ALL through that autumn Pamela watched for Tony’s return, and watched in vain. Winter came, and with the winter a letter from Mr. Mudge. Lionel Callon had booked his passage home on a steamer which sailed on Christmas Eve from the port of Valparaiso. Pamela received the news one morning of December. She hunted that day with the Quorn, and for once her thoughts were set on other matters than this immediate business. The long grass meadows slipped away under her horse’s feet the while she pondered how once more the danger of Callon’s presence was to be averted. At times she hoped it would not need averting. Callon had been eighteen months away, and Millie was quick to forget. But she was no less quick to respond to a show of affection. Let Callon lay siege again persistently, and the danger at once was close. Besides, there were the letters. That he should have continued to write during the months of his absence was a sign that he had not forgone his plan of conquest.
Pamela returned home with a scheme floating in her mind. Some words which her mother had spoken at the breakfast-table had recurred to her, and at tea Pamela revived the subject.
“Did you say that you would not go to Roquebrune this winter, mother?” she asked.
“Yes,” Mrs. Mardale replied; “I have been for so many winters now. I shall stay in England, for a change. We can let the Villa Pontignard, no doubt.”
“Oh, there is no hurry,” said Pamela. She added, “I shall be going to London to-morrow, but I shall be back in the evening.”
She thought over her plan that evening. Its execution would cost her something, she realised. For many years she had not been out of England during the winter. She must leave her horses behind, and that was no small sacrifice for Pamela. She had one horse in particular, a big Irish horse, which had carried her in the days when her troubles were at their worst. He would follow her about the paddock or the yard nuzzling against her arm; a horse of blood and courage, yet gentle with her, thoughtful and kind for her as only a horse amongst the animals can be. She must leave him. On the other hand, her thoughts of late had been turning to Roquebrune for a particular reason. She had a feeling that she would rather like to tread again those hill-paths, to see once more those capes and headlands of which every one was a landmark of past pain—just as an experiment. She travelled to London the next day and drove from St. Pancras into Regent’s Park.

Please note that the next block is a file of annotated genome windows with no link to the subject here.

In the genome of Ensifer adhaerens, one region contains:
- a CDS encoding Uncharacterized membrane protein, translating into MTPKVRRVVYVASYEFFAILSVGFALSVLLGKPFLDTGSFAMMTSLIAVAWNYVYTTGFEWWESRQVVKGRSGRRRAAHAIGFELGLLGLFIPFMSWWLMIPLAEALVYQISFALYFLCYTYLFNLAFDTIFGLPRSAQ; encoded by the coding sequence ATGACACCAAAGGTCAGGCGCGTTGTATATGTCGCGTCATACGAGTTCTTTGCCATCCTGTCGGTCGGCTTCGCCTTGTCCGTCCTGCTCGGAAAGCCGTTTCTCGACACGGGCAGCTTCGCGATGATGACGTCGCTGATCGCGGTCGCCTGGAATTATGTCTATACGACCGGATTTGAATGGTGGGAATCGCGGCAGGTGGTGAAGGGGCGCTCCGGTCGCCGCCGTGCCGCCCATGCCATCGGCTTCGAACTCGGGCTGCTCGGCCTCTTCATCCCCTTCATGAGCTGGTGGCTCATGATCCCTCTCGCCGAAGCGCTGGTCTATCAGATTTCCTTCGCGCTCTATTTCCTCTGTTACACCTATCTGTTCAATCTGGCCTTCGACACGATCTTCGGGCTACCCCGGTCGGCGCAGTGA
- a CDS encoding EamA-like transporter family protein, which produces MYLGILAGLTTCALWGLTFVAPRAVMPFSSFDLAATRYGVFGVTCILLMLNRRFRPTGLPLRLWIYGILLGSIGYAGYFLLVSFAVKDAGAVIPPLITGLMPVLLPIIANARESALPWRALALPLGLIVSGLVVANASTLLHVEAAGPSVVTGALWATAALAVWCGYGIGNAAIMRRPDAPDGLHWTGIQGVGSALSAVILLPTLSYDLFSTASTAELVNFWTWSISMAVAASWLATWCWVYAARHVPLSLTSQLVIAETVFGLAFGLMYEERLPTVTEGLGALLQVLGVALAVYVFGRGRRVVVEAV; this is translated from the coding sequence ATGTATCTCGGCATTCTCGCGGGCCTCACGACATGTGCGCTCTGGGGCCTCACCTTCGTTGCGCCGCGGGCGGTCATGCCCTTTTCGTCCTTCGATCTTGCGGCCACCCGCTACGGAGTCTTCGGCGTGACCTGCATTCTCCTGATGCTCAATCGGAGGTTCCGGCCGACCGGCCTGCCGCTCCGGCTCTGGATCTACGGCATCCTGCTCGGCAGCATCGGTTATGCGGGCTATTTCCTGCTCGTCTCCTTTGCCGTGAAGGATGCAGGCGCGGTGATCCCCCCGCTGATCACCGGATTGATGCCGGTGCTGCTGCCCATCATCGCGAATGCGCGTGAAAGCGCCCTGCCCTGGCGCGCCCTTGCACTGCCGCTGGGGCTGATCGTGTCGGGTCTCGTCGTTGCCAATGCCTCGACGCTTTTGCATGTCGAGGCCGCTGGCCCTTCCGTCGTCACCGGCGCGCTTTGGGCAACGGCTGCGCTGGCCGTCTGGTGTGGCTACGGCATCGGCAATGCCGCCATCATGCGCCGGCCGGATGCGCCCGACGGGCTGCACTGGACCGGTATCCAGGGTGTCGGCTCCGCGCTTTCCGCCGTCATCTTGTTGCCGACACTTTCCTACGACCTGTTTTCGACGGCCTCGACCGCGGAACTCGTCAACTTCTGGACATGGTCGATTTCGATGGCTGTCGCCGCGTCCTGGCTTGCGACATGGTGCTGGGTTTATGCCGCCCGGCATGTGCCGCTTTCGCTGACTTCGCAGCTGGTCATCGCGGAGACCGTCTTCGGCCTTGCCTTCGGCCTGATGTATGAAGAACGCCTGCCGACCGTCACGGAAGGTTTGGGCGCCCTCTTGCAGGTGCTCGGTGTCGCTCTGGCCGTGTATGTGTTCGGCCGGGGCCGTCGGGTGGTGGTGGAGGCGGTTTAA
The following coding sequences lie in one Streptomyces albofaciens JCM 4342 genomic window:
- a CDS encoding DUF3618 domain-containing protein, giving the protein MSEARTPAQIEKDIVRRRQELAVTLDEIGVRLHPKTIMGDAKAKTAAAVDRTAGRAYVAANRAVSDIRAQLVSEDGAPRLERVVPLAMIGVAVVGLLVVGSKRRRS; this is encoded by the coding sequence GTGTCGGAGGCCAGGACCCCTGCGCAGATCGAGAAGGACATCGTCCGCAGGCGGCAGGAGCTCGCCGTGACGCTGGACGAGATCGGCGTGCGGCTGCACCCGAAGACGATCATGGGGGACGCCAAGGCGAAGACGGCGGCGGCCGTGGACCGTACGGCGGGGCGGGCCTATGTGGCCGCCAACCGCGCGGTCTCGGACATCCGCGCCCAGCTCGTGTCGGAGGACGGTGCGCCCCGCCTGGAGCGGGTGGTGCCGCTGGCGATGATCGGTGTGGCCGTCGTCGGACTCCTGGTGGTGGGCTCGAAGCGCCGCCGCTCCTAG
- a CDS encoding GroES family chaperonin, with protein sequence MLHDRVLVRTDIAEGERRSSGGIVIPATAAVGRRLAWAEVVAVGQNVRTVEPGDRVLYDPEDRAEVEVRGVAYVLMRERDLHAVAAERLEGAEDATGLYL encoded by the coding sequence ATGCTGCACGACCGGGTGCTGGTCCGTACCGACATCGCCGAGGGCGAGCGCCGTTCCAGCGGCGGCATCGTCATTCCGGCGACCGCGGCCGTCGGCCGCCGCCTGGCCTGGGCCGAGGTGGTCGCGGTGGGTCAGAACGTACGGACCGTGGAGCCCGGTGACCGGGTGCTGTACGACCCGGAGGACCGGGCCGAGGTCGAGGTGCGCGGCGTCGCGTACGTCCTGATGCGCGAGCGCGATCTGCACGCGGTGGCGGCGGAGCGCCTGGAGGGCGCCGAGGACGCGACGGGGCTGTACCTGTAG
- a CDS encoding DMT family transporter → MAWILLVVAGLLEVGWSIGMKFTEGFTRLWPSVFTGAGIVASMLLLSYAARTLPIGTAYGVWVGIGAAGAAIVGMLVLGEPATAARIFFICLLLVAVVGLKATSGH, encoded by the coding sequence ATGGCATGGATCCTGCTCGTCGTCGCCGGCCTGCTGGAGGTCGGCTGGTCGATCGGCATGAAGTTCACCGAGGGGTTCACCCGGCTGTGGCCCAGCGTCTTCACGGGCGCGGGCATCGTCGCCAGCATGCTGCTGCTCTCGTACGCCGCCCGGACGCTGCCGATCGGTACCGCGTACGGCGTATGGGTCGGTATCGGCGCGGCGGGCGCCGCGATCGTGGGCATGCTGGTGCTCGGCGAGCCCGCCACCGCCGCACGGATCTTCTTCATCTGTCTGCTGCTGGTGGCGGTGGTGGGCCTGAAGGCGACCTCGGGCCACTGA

Millie Stretton had taken a house on the west side of the park. It looked east across the water and through the glades of trees, and in front of it were the open spaces of which Tony and she had dreamed; and the sunlight streamed through the windows and lay in golden splashes on the floors when there was sunlight in London anywhere at all. When she looked from her window on the first morning, she could not but remember the plans which Tony and she had debated long ago. They had been so certain of realising them. Well, they were realised now, for her, at all events. There was the sunlight piercing through every cranny; there were the wide expanses of green, and trees. Only the windows looked on Regent’s Park, and on no wide prairie; and of the two who, with so much enthusiasm, had marked out their imaginary site and built their house, there was only one to enjoy the fulfilment. Millie Stretton thought of Tony that morning, but with an effort. What Pamela had foreseen had come to pass. He had grown elusive to her thoughts, she could hardly visualise his person to herself; he was almost unreal. Had he walked in at that moment he would have been irksome to her as a stranger.
It was, however, Pamela Mardale who walked in. She was shown over the house, and until that ceremony was over she did not broach the reason for her visit. Then, however, Millie said with delight—
“It is what I have always wanted—sunlight.”
“I came to suggest more sunlight,” said Pamela. “There is our villa at Roquebrune in the south of France. It will be empty this winter. And I thought that perhaps you and I might go out there together as soon as Christmas is past.”
Millie was standing at the window with her back to Pamela. She turned round quickly.
“But you hate the place,” she said.
Pamela answered with sincerity—
“None the less I want to go this winter. I want to go very much. I won’t tell you why. But I do want to go. And I should like you to come with me.”